At our house, summer is prime audiobook time. We love reading silently and aloud, but one of our favorite things to do is to just sit down, turn on an audiobook, and color or do puzzles. We buy a lot of Dover historical coloring books for school, and when we sorted through our school bins at the end of the year, I pulled out all of the half-completed coloring books and put them in a stack (along with our beloved Prismacolors) for easy, breezy summer coloring sessions. I’m a big believer in not forcing writing too early, and I’m a big fan of developing those writing muscles through coloring and drawing. No pre-writing worksheets here–just quality colored pencils, lots of scratch paper and coloring books, and audiobooks!
Here are some of our current favorites. (See here for my suggestions–and Anna’s–from a few years ago.) Don’t forget to check your library’s overdrive or Hoopla Digital to stream many of these for free!
Swallows and Amazons is our family’s favorite series. At this point, it’s up there with Narnia in how it is shaping our family culture. Set in the Lake District in England in the 1930s, it follows the adventures of two groups of siblings whose parents have allowed them to mess around in sailboats during their summer holidays. Further along in the 12 book series, we meet new characters, and they have other adventures (building an igloo over the winter holidays, mining for gold, saving birds along a river, accidentally going to sea), but the common thread is their delightful imagination. I can’t tell you how much I love the parents in these books (some of my favorites in all of literature), too.
We read/listened to The Cricket in Times Square for a summer book club with friends last week, and this sweet story of talking animals who help a struggling newsstand hits all the same notes of our beloved Charlotte’s Web. My ten year old finds it hilarious, and my four year old came home from book club and took my phone up to my room and proceeded to listen through the book one and a half more times in one sitting. The girls want to listen to it every night. I think we’re approaching obsession level.
Okay, this is the book cover for The Railway Children, which you should all own, but you don’t need to buy the audiobook–get it from free at loyalbooks, where it’s read for free (thanks to the librivox project) by Karen Savage. I prefer the loyalbooks interface to librivox itself, but you can search for it both places. This volunteer reader does justice to one of my all-time favorite children’s books. When their father is unjustly imprisoned for a crime, three children in Edwardian England have to move with their mother to the countryside, where they make friends and have adventures in and around the nearby railway station. Delightful sibling dynamics, fun side characters, and a wonderfully happy ending.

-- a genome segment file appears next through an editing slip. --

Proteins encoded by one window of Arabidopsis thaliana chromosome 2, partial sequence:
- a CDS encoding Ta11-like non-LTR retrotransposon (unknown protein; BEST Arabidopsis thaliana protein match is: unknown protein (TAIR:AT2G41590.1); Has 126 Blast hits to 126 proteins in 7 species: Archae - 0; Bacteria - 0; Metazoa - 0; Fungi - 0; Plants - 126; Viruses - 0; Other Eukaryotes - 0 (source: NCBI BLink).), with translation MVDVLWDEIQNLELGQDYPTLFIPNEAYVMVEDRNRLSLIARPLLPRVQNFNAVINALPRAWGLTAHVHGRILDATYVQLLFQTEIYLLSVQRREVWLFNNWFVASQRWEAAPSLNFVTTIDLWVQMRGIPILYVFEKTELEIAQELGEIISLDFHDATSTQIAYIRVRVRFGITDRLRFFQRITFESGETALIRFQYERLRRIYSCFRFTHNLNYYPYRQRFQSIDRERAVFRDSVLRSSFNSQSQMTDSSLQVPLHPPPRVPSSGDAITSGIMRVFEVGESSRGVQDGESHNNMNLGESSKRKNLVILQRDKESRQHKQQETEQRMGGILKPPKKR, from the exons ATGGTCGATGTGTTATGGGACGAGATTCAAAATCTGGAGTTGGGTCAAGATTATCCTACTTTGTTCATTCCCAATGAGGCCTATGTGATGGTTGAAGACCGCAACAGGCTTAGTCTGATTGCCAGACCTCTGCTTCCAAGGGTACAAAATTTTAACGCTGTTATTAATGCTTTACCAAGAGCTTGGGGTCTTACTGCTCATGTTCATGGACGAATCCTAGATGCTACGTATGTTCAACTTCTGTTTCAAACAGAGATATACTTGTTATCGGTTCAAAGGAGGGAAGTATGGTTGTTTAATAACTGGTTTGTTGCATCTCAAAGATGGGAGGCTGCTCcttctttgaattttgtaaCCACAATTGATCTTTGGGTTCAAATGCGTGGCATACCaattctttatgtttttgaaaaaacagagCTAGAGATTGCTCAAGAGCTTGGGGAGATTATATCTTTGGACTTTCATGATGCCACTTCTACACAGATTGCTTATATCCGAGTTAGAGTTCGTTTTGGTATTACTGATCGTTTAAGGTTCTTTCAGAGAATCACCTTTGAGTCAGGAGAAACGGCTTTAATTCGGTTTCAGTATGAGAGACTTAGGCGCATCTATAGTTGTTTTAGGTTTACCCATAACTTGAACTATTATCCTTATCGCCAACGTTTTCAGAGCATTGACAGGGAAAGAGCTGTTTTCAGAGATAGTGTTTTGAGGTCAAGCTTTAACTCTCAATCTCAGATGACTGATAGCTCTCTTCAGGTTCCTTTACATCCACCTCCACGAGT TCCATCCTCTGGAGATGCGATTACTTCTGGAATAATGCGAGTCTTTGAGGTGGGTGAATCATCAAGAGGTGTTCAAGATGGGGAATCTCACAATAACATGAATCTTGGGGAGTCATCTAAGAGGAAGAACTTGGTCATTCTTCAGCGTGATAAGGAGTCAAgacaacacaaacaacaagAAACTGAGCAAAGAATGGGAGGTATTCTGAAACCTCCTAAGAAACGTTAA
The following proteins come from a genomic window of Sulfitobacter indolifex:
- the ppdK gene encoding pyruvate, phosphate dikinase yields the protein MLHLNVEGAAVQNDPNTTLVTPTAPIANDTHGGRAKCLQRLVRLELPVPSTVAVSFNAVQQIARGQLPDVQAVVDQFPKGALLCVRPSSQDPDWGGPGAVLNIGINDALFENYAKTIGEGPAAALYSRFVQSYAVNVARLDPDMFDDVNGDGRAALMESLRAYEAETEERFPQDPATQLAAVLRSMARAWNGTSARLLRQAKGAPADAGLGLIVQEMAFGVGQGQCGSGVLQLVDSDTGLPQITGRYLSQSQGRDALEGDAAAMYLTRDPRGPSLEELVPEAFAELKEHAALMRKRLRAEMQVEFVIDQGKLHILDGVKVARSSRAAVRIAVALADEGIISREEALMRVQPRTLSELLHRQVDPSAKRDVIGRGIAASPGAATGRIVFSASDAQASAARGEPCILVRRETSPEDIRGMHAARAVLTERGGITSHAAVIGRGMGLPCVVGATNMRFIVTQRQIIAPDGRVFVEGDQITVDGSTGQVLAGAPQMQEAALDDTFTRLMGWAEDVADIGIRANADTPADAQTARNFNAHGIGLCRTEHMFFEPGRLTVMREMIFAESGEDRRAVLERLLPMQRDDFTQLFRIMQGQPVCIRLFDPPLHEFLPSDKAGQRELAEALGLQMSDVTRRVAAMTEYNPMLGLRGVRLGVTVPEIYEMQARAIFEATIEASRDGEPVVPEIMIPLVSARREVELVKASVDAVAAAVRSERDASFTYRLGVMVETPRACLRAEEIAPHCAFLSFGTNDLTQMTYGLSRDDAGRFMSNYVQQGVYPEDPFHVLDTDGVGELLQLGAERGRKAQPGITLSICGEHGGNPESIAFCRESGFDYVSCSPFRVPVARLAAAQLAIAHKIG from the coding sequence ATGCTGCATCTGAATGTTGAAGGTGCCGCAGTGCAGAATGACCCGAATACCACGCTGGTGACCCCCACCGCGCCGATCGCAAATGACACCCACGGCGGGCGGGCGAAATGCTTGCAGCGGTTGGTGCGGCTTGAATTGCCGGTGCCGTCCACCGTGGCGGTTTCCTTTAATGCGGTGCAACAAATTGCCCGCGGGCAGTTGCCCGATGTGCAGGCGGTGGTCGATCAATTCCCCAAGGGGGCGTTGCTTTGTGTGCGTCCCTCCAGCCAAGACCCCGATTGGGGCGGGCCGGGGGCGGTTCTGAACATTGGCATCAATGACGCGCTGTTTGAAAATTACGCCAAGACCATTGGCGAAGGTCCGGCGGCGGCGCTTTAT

E. Nesbit was not a part of my childhood, but she’s quickly becoming one of our family’s favorite authors. Five Children and It is more fantasy than The Railway Children, with a sand fairy who grants wishes to a family of children, one per day. Of course the wishes never turn out as the children intend, and all sorts of crazy adventures follow! Because there’s a good mix of brothers and sisters, this one captures the attention of my son and my daughters. (Sarah Mackenzie of Read-Aloud Revival explains how to get this particular recording-and many other classics-for cheap from Audible. Or find it for free at your library!)
My girls just love, love, love All-of-a-Kind Family (and its sequels), read by Suzanne Toren. Following the adventures of a Jewish family of five girls in turn-of-the-century New York City, this series is both sweet, funny, engaging, and a great look into a different culture than ours. I know for a fact that you can stream it on Hoopla.
All four of my kids adored The Wizard of Oz when we read it together this spring. And they find Anne Hathaway’s audio version hilarious. She does great voices and really brings the story to life. I’m still searching for an equally engaging reader for the next few books in the series.
And I might have done this before, but I want to put in a big plug for KayRay Reads to You. She is lady who loves to read aloud, and she has recorded sooo many great books (for free!) on librivox (public domain books) and her own website (newer books–note, she doesn’t always edit out the coughs and things, which we don’t mind since it makes them feel real to us). You can subscribe to her podcast in itunes or just visit her site to download your favorites. My son is perpetually listening through her Hobbit and Lord of the Rings trilogy and has recently gotten into the Dark is Rising series, and my girls love Betsy-Tacy (and sequels) as much as I do, thanks to KayRay. She has a great Charlie and the Chocolate Factory and The Best Christmas Pageant Ever and…well, I’ll stop myself. Go visit her site. It’s a treasure trove of great children’s literature.
Does your family use audiobooks? What are your favorites?